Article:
LabVIEW 2009 Introduces Distributed Intelligence and Digital Prototyping
National Instruments today announced LabVIEW 2009, the latest version of the graphical system design software platform for control, test and embedded system development. With this version of LabVIEW, you can use virtualization technology to reduce system cost and size, deploy distributed custom measurements across vast physical hardware systems with the new NI wireless sensor network (WSN) platform and streamline algorithm design and deployment to embedded systems with real-time math. LabVIEW 2009 also makes it possible to create digital prototypes with integrated SolidWorks mechatronics tools.
Enhance performance with multicore technology
Virtualization technology makes it possible to run multiple
FPGA features and wireless capabilities
LabVIEW 2009 brings the benefits of field-programmable gate array (FPGA) software use to deterministic distributed I/O. With FPGA computations running in the megahertz ranges, you can achieve ultra-fast control, perform signal processing and interface with digital protocols.
Additionally, technology advances have made it possible to deploy WSNs to perform distributed measurements across vast physical systems. Enhancing the wireless sensors with custom software logic traditionally has required knowledge of complex, low-level embedded programming. The new LabVIEW Wireless Sensor Network Module Pioneer gives engineers and scientists the ability to program individual NI WSN measurement nodes with the ease of use of graphical programming.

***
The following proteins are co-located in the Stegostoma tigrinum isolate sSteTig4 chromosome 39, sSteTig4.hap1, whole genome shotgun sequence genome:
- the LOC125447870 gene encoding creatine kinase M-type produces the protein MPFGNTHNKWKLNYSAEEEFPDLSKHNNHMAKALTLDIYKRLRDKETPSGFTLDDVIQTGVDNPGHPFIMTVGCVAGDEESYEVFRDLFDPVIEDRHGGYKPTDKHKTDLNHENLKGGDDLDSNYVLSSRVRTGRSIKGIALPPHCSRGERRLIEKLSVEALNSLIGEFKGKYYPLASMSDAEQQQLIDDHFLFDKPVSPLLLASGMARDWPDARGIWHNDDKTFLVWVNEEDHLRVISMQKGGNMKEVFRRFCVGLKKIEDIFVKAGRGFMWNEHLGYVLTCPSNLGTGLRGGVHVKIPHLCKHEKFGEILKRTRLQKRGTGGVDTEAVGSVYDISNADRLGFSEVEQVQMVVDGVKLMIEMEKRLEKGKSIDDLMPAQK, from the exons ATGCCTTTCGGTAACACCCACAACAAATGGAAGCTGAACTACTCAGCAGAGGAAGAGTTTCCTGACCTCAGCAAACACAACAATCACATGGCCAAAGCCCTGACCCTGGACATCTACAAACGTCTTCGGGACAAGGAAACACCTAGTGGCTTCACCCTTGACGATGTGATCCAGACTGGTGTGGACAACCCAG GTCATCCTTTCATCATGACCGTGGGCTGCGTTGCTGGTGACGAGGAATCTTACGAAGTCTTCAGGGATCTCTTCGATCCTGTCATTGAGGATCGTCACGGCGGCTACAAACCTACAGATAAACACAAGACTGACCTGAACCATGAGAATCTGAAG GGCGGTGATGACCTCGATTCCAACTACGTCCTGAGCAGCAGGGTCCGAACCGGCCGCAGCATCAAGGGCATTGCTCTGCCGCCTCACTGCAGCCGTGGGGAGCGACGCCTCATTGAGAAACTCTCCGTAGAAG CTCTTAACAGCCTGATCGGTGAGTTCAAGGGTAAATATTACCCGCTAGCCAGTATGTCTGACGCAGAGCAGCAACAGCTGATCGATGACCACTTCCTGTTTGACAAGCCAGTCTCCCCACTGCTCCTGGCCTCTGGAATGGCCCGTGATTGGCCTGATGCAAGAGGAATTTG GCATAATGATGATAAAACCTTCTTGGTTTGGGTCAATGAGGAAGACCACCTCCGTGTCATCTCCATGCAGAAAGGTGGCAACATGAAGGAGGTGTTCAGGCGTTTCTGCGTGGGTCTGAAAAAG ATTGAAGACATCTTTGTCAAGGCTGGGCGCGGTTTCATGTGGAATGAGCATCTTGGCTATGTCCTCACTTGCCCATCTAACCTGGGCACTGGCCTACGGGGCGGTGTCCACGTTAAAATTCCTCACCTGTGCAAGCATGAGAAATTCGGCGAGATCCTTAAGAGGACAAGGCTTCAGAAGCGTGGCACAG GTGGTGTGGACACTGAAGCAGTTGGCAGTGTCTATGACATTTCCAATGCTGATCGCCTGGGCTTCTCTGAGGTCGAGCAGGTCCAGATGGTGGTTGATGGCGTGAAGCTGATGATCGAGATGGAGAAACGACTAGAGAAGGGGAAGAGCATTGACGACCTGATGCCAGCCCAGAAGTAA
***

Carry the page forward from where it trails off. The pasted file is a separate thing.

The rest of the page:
Save time and resources with digital prototyping
NI collaborated with SolidWorks, a leader in mechanical design, on a mechatronics tool that helps mechanical and control engineers work together to lower the cost and risk of machine design. The seamless integration of LabVIEW 2009 and SolidWorks 3D CAD software delivers a design environment that is ideal for digital prototyping, helping you to design, optimize, validate and visualize the real-world performance of machines and motion systems before building physical prototypes. The digital prototype demonstrates not only the look but also the movements and operation of a future machine.
LabVIEW features built-in math libraries that contain more than 1,000 functions ranging from low-level, point-by-point signal processing to high-level, configuration-based implementations, all of which easily can be deployed to real-time embedded devices. With the MathScript Module, LabVIEW 2009 further expands access to real-time math, which is the implementation and deployment of mathematical algorithms to deterministic operating systems. The module also helps you incorporate existing files using interactive user interfaces and real-world I/O and easily deploy them to real-time hardware for faster system prototyping.